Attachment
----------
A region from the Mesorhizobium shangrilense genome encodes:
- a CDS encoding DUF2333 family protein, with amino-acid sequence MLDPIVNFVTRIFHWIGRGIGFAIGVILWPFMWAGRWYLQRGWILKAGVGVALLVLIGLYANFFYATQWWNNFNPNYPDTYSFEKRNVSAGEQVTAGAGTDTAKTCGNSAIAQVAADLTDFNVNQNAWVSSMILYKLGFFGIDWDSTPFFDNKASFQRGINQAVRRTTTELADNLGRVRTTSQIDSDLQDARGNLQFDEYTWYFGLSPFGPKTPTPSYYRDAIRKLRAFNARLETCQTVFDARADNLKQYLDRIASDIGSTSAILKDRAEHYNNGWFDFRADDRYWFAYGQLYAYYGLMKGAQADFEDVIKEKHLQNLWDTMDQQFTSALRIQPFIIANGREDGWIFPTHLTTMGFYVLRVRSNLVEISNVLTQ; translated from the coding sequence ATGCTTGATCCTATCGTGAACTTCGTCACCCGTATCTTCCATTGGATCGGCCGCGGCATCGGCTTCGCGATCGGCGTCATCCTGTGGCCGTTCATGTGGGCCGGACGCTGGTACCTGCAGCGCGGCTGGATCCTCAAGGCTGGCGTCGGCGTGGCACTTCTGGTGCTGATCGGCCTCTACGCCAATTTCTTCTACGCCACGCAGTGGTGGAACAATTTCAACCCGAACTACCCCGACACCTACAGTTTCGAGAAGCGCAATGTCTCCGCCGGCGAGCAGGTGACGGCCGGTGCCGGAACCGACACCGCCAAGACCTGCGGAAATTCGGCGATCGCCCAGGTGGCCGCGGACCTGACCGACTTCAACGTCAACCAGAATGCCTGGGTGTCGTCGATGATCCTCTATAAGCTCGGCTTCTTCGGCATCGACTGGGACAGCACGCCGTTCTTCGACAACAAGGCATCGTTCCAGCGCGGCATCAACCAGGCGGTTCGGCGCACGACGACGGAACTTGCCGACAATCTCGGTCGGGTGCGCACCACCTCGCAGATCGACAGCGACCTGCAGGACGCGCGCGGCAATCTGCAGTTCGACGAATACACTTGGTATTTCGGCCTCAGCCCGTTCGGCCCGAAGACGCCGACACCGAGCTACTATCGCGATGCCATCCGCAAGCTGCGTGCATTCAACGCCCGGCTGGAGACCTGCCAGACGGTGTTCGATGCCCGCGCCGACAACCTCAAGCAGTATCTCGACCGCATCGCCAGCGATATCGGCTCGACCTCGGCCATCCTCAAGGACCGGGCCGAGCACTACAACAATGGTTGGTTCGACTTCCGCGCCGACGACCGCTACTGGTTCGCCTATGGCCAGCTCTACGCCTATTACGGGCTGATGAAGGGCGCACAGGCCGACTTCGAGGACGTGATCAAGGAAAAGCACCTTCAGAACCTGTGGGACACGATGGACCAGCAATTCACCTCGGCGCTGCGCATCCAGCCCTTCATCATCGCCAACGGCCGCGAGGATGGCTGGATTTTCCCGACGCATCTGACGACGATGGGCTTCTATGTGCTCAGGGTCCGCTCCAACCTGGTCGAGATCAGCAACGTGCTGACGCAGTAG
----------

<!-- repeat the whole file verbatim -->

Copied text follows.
A region from the Mesorhizobium shangrilense genome encodes:
- a CDS encoding DUF2333 family protein, with amino-acid sequence MLDPIVNFVTRIFHWIGRGIGFAIGVILWPFMWAGRWYLQRGWILKAGVGVALLVLIGLYANFFYATQWWNNFNPNYPDTYSFEKRNVSAGEQVTAGAGTDTAKTCGNSAIAQVAADLTDFNVNQNAWVSSMILYKLGFFGIDWDSTPFFDNKASFQRGINQAVRRTTTELADNLGRVRTTSQIDSDLQDARGNLQFDEYTWYFGLSPFGPKTPTPSYYRDAIRKLRAFNARLETCQTVFDARADNLKQYLDRIASDIGSTSAILKDRAEHYNNGWFDFRADDRYWFAYGQLYAYYGLMKGAQADFEDVIKEKHLQNLWDTMDQQFTSALRIQPFIIANGREDGWIFPTHLTTMGFYVLRVRSNLVEISNVLTQ; translated from the coding sequence ATGCTTGATCCTATCGTGAACTTCGTCACCCGTATCTTCCATTGGATCGGCCGCGGCATCGGCTTCGCGATCGGCGTCATCCTGTGGCCGTTCATGTGGGCCGGACGCTGGTACCTGCAGCGCGGCTGGATCCTCAAGGCTGGCGTCGGCGTGGCACTTCTGGTGCTGATCGGCCTCTACGCCAATTTCTTCTACGCCACGCAGTGGTGGAACAATTTCAACCCGAACTACCCCGACACCTACAGTTTCGAGAAGCGCAATGTCTCCGCCGGCGAGCAGGTGACGGCCGGTGCCGGAACCGACACCGCCAAGACCTGCGGAAATTCGGCGATCGCCCAGGTGGCCGCGGACCTGACCGACTTCAACGTCAACCAGAATGCCTGGGTGTCGTCGATGATCCTCTATAAGCTCGGCTTCTTCGGCATCGACTGGGACAGCACGCCGTTCTTCGACAACAAGGCATCGTTCCAGCGCGGCATCAACCAGGCGGTTCGGCGCACGACGACGGAACTTGCCGACAATCTCGGTCGGGTGCGCACCACCTCGCAGATCGACAGCGACCTGCAGGACGCGCGCGGCAATCTGCAGTTCGACGAATACACTTGGTATTTCGGCCTCAGCCCGTTCGGCCCGAAGACGCCGACACCGAGCTACTATCGCGATGCCATCCGCAAGCTGCGTGCATTCAACGCCCGGCTGGAGACCTGCCAGACGGTGTTCGATGCCCGCGCCGACAACCTCAAGCAGTATCTCGACCGCATCGCCAGCGATATCGGCTCGACCTCGGCCATCCTCAAGGACCGGGCCGAGCACTACAACAATGGTTGGTTCGACTTCCGCGCCGACGACCGCTACTGGTTCGCCTATGGCCAGCTCTACGCCTATTACGGGCTGATGAAGGGCGCACAGGCCGACTTCGAGGACGTGATCAAGGAAAAGCACCTTCAGAACCTGTGGGACACGATGGACCAGCAATTCACCTCGGCGCTGCGCATCCAGCCCTTCATCATCGCCAACGGCCGCGAGGATGGCTGGATTTTCCCGACGCATCTGACGACGATGGGCTTCTATGTGCTCAGGGTCCGCTCCAACCTGGTCGAGATCAGCAACGTGCTGACGCAGTAG